High taxes a ‘serious problem’ in attracting talent - Varadkar
Varadkar says Government will remain firm in defending 12.5% corporation tax rate
Leo Varadkar: if there was no Government aviation policy in place “half of the country’s regional airports would close down”. Photograph: Cyril Byrne
Taoiseach Leo Varadkar has admitted the country’s “very high income tax rates are a serious problem” in attracting talent into the economy.
Addressing a Shannon Chamber of Commerce event at Dromoland Castle in Co Clare at the weekend, Mr Varadkar said this was “something we are aware of and want to change into the future”.
In recent years the American Chamber of Commence has been lobbying government to address the tax regime for high-earners to make it more attractive for them to come here.
The Taoiseach also said the Government would remain firm in defending the 12.5% corporation tax rate.“It is not going to change. It is Government policy to leave it as it is. Our view is that tax is a national competence, and that national governments should set national taxes.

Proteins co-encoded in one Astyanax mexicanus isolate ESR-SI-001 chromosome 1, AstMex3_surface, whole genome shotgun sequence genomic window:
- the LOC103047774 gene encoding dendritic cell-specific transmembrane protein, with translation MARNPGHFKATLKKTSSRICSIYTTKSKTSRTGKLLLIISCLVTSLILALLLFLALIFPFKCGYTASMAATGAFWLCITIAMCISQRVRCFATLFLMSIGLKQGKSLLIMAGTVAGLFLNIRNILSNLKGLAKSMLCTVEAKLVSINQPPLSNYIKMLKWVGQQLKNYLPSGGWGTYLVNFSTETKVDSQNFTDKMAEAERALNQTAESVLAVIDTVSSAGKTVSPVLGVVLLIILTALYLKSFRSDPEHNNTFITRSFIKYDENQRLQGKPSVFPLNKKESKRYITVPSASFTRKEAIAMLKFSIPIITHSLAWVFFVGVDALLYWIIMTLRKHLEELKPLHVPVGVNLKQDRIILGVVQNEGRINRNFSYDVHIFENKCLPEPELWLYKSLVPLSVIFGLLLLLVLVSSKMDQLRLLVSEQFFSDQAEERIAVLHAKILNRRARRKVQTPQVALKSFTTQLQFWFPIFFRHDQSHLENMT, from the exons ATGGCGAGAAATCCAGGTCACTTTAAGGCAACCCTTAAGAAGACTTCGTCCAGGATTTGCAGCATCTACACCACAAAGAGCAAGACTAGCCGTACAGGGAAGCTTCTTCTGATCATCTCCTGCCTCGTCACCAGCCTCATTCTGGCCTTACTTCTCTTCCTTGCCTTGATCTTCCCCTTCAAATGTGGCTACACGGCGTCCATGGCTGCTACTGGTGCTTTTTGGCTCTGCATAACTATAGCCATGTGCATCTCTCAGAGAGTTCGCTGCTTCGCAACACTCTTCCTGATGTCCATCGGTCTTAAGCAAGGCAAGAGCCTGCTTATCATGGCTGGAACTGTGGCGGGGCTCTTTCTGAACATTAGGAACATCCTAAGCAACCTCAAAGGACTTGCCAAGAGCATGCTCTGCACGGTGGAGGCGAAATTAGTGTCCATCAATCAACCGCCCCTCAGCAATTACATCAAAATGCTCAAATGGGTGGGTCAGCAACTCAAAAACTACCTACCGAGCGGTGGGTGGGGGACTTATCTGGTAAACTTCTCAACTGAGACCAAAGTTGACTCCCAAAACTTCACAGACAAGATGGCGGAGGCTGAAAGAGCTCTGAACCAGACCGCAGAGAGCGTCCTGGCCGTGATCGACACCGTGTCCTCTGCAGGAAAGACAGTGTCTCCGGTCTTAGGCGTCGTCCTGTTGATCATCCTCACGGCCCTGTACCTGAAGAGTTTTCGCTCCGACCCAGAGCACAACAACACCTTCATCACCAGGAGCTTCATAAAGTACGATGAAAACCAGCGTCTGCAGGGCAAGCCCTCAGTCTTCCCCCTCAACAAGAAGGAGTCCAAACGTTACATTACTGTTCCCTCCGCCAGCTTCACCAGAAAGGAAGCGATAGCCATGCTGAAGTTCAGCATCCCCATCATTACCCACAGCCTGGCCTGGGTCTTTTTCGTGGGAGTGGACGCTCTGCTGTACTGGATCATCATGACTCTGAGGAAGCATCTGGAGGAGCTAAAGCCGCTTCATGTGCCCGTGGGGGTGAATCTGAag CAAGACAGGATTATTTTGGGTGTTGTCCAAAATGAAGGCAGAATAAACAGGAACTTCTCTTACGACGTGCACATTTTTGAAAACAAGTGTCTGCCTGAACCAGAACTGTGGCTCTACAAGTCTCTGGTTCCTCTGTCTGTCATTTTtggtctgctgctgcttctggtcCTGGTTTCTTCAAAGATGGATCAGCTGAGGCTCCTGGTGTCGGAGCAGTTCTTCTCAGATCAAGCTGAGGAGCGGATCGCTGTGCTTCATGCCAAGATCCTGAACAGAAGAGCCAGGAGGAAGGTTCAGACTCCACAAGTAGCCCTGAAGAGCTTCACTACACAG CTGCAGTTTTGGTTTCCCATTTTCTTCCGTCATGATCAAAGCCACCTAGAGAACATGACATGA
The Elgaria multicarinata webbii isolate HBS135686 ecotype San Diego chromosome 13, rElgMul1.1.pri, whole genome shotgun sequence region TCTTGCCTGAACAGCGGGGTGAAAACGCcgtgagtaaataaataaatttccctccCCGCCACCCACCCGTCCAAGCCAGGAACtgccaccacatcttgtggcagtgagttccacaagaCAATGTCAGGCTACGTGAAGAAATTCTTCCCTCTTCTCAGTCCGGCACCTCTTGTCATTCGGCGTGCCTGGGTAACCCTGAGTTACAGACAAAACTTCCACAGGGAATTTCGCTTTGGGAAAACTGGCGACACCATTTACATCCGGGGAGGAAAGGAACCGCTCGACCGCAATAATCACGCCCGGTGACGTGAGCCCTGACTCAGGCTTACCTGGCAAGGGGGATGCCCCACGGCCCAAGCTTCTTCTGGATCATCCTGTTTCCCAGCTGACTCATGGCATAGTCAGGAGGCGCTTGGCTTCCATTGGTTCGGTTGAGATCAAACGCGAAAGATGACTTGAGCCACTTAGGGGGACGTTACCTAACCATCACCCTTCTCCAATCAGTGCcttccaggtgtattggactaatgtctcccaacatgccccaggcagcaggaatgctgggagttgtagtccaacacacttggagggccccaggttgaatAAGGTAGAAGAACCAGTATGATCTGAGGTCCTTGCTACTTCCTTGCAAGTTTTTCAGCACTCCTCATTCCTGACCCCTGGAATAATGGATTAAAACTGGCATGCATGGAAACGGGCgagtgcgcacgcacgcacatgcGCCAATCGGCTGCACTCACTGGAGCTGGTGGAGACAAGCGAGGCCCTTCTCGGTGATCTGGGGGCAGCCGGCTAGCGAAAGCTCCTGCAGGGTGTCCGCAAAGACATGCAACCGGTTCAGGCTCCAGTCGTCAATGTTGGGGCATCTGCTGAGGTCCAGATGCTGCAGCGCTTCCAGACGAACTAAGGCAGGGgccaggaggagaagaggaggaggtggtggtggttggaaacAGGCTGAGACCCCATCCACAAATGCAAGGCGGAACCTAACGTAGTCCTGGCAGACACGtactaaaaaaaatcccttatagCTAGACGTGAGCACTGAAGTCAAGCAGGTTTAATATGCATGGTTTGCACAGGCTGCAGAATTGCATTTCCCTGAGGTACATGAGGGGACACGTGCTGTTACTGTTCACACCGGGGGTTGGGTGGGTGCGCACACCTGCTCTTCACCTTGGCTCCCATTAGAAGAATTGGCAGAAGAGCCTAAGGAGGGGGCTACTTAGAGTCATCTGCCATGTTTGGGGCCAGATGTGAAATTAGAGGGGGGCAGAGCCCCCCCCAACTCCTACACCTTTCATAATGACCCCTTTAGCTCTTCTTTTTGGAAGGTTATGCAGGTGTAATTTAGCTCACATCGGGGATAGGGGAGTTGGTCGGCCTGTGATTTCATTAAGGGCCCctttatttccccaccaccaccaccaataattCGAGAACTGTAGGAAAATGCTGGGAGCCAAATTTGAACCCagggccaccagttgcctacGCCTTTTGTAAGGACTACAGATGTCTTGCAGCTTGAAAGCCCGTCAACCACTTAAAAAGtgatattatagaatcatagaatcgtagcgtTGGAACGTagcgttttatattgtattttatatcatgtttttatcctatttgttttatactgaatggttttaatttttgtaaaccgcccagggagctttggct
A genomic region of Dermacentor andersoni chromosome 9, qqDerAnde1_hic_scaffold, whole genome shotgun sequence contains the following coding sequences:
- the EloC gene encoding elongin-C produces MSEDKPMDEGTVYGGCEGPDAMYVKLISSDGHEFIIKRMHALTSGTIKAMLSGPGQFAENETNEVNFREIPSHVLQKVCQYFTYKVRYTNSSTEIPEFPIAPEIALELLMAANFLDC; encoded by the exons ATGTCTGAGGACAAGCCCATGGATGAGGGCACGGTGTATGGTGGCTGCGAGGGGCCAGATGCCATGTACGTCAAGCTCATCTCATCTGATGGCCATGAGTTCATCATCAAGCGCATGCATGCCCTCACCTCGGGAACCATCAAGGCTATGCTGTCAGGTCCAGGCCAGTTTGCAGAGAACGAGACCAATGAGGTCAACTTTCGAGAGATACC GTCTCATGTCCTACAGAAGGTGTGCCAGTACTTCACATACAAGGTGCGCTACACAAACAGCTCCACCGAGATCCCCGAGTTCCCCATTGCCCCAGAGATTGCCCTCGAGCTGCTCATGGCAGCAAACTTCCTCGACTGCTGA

“Are we coming under pressure on it? You bet we are. We will continue to resist any attempts to change.”
The Taoiseach noted that countries such as Bulgaria (9 per cent) and Hungary (10 per cent) have lower corporation tax rates than Ireland.
In wide-ranging comments on aviation and taxation policy, Mr Varadkar also said on Saturday afternoon that if there was no Government aviation policy in place “half of the country’s regional airports would close down”.
“Certainly without Government support Kerry, Donegal and possibly Knock airports would close, and Shannon and Cork would struggle even more.
“We can’t tell airlines where to land, and we can’t tell people what airports to use. If we tried we would probably fail. The era of government commanding that aircraft land in Shannon is long over, and I don’t think anyone would suggest that we would go back to that.”